Thursday, January 26, 2006

Graphic Novels in the Library

Wonder where I've been the past few days? I've been really busy with work, particularly, our graphics novel launching this month. Here is a picture of the first session. We invited an alumnus, Atty. Andrew Fornier ('96) and Elber Or from Nautilus Comics to talk to our boys about comics, what else?


Will blog more about the event and what we hope to do the following days with our graphic novels in the school library.

Wednesday, January 18, 2006

Children Reading Folktales

I was asked. So I gave some answers.

At what grade level are folktales being read and studied?

Folktales can be appreciated by readers of all ages. The truth about leveling and recommending reading materials for children to read and study is for purposes of order and organization. This is more for the use of adults working with children. Children have varying needs and interests. It is true that children go through stages of learning and development, but to offer and provide them with reading and learning materials only for their level is unfair. They do not deserve to be boxed or pegged in a hole. As a children's librarian, I believe that reading and learning children must be given options and choices.

As for the readership of folktales among children, it depends on the treatment of theme or subject matter and how the folktale was rewritten, adapted or originally done. Augie Rivera is the first to achieve writing an original folktale (correct me if I'm wrong).

His Alamat ng Ampalaya is an original. He conceptualized the whole story. He researched legends and folktales on the ampalaya and found none that was written on the sour veggie. Then again, since folktales are oral in roots and tradition, who am I, or who are we to claim of its originality. What matters is the rendering of the story. Is it fresh or clichéd? Stereotyped or evolutionary?

Using Ampalaya as an example, notice that the story is simply narrated and uses a sequential plot that young children can easily follow. The exposition begins with a community of veggies all happy and living in harmony. Then comes ampalaya, sprouting from somewhere one day but it was not explained why and how. No need to justify its sudden existence. Now ampalaya is entirely the opposite of all the nice, pleasant, fun loving and good-natured veggies. All of ampalaya's malice and envy led to his being the bitter fruit we all hate or love to eat. It was a result of his intent, a consequence of his actions that made him all bitter and shriveled.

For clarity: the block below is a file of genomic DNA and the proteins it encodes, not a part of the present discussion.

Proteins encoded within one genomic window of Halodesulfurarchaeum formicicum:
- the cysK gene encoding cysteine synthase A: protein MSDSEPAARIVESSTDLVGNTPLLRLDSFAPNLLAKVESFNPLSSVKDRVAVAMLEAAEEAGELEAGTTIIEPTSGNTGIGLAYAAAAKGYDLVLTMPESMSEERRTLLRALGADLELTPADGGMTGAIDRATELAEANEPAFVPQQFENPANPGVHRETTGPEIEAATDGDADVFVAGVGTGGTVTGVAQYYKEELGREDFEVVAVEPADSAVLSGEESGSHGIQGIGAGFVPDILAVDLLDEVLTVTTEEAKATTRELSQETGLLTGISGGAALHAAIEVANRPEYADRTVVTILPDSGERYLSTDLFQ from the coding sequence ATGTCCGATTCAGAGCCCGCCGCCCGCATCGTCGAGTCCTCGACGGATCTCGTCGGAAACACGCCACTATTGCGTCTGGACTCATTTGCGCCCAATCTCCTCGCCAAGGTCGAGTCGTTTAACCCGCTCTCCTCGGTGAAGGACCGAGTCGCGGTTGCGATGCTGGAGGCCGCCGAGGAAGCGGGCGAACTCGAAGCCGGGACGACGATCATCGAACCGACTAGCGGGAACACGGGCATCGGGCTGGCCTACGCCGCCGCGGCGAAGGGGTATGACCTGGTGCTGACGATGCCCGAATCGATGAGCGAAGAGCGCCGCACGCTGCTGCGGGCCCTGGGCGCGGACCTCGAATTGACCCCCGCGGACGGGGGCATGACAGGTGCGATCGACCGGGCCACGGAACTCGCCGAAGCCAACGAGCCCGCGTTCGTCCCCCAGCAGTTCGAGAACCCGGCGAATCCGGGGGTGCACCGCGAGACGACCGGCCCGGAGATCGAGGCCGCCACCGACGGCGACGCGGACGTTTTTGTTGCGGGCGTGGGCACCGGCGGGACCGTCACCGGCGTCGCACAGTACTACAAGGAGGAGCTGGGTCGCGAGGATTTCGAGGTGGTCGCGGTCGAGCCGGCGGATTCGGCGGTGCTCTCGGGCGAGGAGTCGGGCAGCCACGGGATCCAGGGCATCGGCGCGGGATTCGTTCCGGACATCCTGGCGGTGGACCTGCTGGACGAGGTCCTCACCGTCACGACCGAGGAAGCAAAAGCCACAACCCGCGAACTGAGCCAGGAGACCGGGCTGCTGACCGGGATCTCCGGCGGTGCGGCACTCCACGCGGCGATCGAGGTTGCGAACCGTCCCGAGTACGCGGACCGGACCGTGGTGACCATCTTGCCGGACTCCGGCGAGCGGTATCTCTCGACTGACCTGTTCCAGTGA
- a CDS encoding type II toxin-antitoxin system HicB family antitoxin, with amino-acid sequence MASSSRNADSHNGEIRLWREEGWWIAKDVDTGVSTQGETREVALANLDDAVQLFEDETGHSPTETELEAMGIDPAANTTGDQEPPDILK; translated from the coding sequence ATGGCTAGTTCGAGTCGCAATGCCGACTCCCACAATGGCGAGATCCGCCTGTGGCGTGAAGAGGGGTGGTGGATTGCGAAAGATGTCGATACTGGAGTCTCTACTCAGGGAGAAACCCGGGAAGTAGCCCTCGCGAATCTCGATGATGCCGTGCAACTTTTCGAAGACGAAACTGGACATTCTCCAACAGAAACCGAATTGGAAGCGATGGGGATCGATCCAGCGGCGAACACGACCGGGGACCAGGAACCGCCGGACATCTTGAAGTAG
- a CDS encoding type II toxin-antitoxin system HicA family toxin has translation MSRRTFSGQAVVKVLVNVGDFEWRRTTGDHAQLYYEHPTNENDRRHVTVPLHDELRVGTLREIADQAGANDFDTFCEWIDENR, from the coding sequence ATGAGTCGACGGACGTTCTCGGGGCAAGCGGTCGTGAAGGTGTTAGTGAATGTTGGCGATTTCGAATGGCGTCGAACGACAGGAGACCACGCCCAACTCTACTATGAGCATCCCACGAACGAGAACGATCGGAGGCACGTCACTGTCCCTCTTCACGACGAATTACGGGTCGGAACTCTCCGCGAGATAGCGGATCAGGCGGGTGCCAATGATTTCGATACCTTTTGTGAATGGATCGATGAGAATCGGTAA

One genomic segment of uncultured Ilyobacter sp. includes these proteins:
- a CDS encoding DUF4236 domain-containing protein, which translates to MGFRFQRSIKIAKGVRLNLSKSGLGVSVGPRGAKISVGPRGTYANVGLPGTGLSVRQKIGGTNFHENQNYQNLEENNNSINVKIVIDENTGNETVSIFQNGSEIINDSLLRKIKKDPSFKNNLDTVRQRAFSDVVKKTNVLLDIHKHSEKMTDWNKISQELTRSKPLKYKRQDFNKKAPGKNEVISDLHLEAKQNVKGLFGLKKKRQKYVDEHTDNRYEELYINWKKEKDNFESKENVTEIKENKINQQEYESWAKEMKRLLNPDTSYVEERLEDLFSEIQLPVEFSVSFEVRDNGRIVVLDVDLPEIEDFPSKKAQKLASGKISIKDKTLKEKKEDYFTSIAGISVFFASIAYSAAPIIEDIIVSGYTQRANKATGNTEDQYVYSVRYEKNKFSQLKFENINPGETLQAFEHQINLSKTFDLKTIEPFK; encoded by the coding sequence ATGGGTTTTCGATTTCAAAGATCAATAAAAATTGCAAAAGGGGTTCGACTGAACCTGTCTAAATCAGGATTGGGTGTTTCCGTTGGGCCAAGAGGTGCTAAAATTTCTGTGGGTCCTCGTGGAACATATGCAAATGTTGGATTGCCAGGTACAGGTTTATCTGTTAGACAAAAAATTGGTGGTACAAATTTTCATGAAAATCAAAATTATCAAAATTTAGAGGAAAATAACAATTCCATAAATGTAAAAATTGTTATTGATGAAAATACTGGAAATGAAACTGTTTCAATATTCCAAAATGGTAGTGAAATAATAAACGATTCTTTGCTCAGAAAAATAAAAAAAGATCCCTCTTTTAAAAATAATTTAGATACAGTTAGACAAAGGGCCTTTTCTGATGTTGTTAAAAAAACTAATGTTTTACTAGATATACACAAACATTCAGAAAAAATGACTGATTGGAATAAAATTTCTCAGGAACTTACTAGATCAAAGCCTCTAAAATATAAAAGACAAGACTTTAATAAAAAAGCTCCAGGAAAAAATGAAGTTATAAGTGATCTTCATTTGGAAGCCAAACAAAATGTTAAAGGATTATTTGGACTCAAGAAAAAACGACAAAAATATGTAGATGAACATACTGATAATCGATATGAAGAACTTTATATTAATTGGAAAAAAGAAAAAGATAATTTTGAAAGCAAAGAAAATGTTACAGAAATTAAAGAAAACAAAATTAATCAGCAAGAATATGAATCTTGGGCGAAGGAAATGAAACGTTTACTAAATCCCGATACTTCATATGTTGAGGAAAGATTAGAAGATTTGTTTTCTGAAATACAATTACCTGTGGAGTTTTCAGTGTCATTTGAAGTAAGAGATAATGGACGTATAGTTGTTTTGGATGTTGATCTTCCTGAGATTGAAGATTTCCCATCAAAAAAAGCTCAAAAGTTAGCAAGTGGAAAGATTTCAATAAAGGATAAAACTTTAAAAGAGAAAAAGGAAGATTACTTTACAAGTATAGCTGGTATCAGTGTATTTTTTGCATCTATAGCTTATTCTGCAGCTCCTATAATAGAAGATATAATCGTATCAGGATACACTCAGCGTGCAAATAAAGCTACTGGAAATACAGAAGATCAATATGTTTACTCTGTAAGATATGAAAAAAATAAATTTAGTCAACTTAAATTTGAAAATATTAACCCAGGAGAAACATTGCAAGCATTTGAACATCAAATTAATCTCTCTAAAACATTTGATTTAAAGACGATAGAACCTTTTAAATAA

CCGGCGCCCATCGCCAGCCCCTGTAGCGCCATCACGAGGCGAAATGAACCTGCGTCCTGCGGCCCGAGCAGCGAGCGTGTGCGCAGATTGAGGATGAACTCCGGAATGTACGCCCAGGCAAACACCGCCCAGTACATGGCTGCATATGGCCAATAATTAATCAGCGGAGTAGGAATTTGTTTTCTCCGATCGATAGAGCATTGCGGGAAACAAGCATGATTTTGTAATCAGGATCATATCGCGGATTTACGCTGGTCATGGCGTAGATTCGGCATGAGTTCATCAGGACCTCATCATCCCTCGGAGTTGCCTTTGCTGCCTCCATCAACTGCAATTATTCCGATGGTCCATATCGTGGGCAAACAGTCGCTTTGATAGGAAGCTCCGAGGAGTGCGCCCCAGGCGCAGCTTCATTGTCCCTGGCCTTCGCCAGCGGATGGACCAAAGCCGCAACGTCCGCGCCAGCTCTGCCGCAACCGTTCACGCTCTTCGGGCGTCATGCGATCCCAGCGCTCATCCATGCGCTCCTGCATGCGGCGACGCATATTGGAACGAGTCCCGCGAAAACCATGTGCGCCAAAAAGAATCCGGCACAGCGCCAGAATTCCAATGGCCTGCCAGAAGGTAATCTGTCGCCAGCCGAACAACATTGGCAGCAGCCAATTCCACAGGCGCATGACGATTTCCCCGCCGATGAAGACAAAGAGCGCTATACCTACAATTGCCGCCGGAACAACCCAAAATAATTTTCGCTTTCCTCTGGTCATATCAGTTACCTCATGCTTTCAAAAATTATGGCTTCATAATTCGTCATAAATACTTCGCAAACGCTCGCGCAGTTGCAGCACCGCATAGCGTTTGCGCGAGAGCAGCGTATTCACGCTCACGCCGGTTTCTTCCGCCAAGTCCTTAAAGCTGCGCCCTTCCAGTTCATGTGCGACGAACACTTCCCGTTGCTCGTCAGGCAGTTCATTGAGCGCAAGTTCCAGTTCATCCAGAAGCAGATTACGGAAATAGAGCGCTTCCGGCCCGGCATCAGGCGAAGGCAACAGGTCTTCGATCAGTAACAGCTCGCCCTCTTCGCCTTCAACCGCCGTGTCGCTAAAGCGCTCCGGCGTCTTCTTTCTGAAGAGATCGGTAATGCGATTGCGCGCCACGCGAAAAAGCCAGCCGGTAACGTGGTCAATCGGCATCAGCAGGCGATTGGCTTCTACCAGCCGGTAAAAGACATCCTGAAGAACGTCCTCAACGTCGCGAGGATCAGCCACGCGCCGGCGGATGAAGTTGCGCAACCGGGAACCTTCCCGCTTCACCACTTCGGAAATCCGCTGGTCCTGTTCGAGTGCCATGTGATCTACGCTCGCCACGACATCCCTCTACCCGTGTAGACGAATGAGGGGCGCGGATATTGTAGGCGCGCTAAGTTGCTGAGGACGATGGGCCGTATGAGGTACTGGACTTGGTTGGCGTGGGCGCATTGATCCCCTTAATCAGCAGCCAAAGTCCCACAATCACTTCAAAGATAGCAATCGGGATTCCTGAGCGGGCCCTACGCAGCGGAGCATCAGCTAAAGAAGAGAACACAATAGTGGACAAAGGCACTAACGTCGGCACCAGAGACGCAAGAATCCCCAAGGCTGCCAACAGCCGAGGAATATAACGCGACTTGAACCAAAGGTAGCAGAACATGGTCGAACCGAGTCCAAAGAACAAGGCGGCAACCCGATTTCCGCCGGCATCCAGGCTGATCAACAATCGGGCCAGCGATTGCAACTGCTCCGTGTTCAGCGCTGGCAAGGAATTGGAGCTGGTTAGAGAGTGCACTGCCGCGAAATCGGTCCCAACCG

Alamat ng Ampalaya is one folktale I always use as an example for preschool teachers and early primary grade teachers as a good read aloud story to share in class because of its simple rendition of a story - beginning, middle and end - its honesty, its drama, and its very Filipino flavor.

What subjects are 'taboo' in the elementary years? (death? broken families? sexuality?)

Again, only the adults think of taboo subjects. Children may appear to be vulnerable and incapable of facing such realities, but it is too often that adults are the ones afraid to expose them to such realities. I sometimes wonder if Tscriptwriterrs, MTV show producersmoviemakersrs, advertisers ever think of these taboo subjects that children may see and witness. I think that with reading, taboo subjects need not be avoided. Taboo subjects are part and parcel of life. Children, as they grow up will eventually experience death, loss, sexual awakening, separation, stress, bullying and all the stuff that Pandora unleashed.

Children's writers of fiction or non-fiction can at least respect the child reader. The book or story maybe about divorce or bullying but if it was written in a fashion that empowers the child to overcome his or her own inner obstacles, how can it be considered taboo? Or is the story written to help the child cope and enable him or her to become a better person? Are there events or instances in the story that empowers and enables the child reader? What insights, reflections and thought process can a child reader derive from the story?

For us in the business of teaching, writing and working for and with children, we still have a lot of inhibitions, concerns and issues to thresh out when it comes to taboo subjects and children's story writing. Regarding folktales, however, a reader must understand this genre of literature. Children MUST be instructed or taught of the different genres of literature - humor, horror, fantasy, romance, sci-fi, folk literature, realistic fiction, etc - to fully appreciate reading it. If this is impossible, at least, a frequent and repetitive exposure to such will help. Research on user needs analysis among children show that when they know and understand the genre of literature that they are reading, it results to better comprehension and better choices of reading materails.

Check out these titles of books and stories for children that deal on (taboo) issues - Papa's House, Mama's House on separation; Denie (Judy Blume) on masturbation; Forever (Judy Blume again) on sex and contraceptives; Sandosenang Sapatos (Luis Gatmaitan) on handicapped; Pambihirang Buhok ni Raquel (Gatmaitan) on lukemia; Xilef(Rivera) on dyslexia; Federico (Evasco) on down syndrome; War Makes Me Sad (Ordinario) on Muslim and Christian relations - oh, I could go on. For a betetr bibliography, I will post the list in my library blog about Filipiniana and foreign books for children that discuss issues and problems.

Monday, January 16, 2006

Read and Bloom

o_bloom poster
Originally uploaded by sumatra_woman.
Would you put this up in your library?

I work in a boys' school, so I'll just hang it up in my office wall. That's a Tolkien journal he's hugging!

Sunday, January 15, 2006

Blogs as Visual Aids

I do not have a flash drive. I ran out of CDR's. I refuse to use a floppy 3 1/2 diskette. OHP transparencies are so out of fashion to use as visual aid in my LIS class. But, I have a blog.